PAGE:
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Creencias populares sobre los búhos en Centroamérica y Africa: un estudio comparativo

Por: Enríquez Rocha, Paula Lidia. Doctora [autora].
Mikkola, Heimo [autor].
Tipo de material: Artículo
 impreso(a) 
 
  y electrónico  
  Artículo impreso(a) y electrónico Tipo de contenido: Texto Tipo de medio: Sin medio Tipo de portador: VolumenTema(s): Búhos | Lechuzas | Hábitat (Ecología) | Conservación de avesTema(s) en inglés: Owls | Barn owl | Habitat (Ecology) | Bird conservationDescriptor(es) geográficos: Costa Rica | Malaui En: Quercus. (agosto 1998), páginas 22-25. --ISSN: 0212-0054Número de sistema: 54198Resumen:
Inglés

This paper compares the public owl knowledge in Central America and Africa based on 309 interviews to both sex (162 in Costa Rica and 147 in Malawi). General knowledge of owls included: local names, habitats, food and calls. The results were quite similar in both study areas, but in Africa there are still much more superstitions on owls than in Central America. In Malawi more than 90% of respondents connected owls with the bad luck, witchcraft and death. In Costa Rica only 3% associated owls with bad omen and other 3% listed them as frightening. Strong superstitions are leading to unnecessary killings of owls in Africa, but owls are also killed in Central America. To conserve owls and their habitats, we must develop educational programs.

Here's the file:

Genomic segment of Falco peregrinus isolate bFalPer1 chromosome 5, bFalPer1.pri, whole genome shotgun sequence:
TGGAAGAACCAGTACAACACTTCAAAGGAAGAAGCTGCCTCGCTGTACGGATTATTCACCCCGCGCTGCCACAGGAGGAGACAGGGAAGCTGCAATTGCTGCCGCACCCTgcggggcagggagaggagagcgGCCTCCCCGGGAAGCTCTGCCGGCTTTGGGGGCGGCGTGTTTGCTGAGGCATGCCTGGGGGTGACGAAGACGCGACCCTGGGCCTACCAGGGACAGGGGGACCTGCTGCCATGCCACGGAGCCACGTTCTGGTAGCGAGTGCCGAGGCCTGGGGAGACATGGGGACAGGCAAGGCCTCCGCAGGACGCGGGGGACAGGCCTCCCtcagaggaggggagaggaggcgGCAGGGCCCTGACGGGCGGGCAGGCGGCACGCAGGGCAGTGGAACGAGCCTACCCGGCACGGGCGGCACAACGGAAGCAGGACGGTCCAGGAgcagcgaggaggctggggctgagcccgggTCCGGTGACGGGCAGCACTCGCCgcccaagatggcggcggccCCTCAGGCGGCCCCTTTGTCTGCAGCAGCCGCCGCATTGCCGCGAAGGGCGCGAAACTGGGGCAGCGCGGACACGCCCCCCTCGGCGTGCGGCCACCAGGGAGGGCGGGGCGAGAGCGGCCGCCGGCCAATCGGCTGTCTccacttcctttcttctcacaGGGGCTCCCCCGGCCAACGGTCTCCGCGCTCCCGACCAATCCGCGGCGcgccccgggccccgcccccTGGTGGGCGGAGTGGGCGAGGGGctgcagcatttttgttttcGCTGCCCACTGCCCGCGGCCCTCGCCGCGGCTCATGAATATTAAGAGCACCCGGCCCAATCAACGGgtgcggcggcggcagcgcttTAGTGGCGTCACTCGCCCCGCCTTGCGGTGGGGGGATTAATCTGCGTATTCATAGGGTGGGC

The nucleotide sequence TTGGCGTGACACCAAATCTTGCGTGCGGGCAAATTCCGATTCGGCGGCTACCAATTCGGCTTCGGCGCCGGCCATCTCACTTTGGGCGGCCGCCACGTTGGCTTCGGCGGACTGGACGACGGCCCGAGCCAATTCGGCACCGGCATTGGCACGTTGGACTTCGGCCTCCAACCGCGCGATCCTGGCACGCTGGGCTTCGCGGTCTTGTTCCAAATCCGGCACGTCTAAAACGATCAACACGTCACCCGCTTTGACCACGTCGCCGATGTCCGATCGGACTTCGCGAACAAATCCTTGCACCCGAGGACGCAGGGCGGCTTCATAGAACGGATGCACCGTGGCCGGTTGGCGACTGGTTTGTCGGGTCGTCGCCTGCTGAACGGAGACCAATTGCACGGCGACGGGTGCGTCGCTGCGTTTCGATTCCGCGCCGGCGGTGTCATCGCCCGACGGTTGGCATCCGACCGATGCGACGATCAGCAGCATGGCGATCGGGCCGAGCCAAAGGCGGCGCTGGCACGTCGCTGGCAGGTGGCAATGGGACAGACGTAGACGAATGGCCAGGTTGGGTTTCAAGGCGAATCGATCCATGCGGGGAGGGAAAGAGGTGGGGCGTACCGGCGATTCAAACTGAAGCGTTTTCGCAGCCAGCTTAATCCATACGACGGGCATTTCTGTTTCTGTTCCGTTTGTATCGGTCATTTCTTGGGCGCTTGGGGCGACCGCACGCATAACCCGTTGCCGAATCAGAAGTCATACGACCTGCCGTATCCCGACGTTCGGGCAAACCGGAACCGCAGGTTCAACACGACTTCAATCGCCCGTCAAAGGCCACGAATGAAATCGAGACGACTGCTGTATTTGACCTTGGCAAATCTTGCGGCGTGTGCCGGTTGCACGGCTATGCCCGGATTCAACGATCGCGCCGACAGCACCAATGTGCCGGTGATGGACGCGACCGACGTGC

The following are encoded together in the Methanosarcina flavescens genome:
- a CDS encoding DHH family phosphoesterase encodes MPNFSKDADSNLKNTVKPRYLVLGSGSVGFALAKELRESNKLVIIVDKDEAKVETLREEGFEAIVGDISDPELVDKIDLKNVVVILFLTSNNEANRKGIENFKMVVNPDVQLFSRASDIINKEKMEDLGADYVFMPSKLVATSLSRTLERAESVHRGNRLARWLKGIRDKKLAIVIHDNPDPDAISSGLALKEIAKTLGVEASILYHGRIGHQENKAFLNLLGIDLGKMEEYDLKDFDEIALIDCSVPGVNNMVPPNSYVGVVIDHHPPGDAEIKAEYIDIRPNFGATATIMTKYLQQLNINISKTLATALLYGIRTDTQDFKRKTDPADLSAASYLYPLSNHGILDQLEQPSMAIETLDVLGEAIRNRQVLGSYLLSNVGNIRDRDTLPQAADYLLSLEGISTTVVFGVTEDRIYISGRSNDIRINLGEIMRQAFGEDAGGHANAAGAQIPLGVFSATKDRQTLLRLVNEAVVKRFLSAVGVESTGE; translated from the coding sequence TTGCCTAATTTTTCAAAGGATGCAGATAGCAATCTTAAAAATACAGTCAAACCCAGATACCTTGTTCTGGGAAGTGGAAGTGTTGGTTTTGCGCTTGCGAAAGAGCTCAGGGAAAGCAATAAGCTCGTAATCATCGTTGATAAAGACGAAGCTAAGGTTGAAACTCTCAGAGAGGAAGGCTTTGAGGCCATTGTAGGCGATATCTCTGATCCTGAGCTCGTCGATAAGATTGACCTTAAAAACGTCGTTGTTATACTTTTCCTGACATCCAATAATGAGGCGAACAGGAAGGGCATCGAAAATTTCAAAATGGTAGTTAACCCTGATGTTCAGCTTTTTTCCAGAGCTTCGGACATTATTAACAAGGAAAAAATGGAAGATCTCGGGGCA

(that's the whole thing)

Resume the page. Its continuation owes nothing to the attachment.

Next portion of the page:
Recurso en línea: https://www.researchgate.net/publication/320058164_Creencias_populares_sobre_los_buhos_en_Centroamerica_y_Africa_un_studio_comparativo_Quercus_150_22-25
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This paper compares the public owl knowledge in Central America and Africa based on 309 interviews to both sex (162 in Costa Rica and 147 in Malawi). General knowledge of owls included: local names, habitats, food and calls. The results were quite similar in both study areas, but in Africa there are still much more superstitions on owls than in Central America. In Malawi more than 90% of respondents connected owls with the bad luck, witchcraft and death. In Costa Rica only 3% associated owls with bad omen and other 3% listed them as frightening. Strong superstitions are leading to unnecessary killings of owls in Africa, but owls are also killed in Central America. To conserve owls and their habitats, we must develop educational programs. eng

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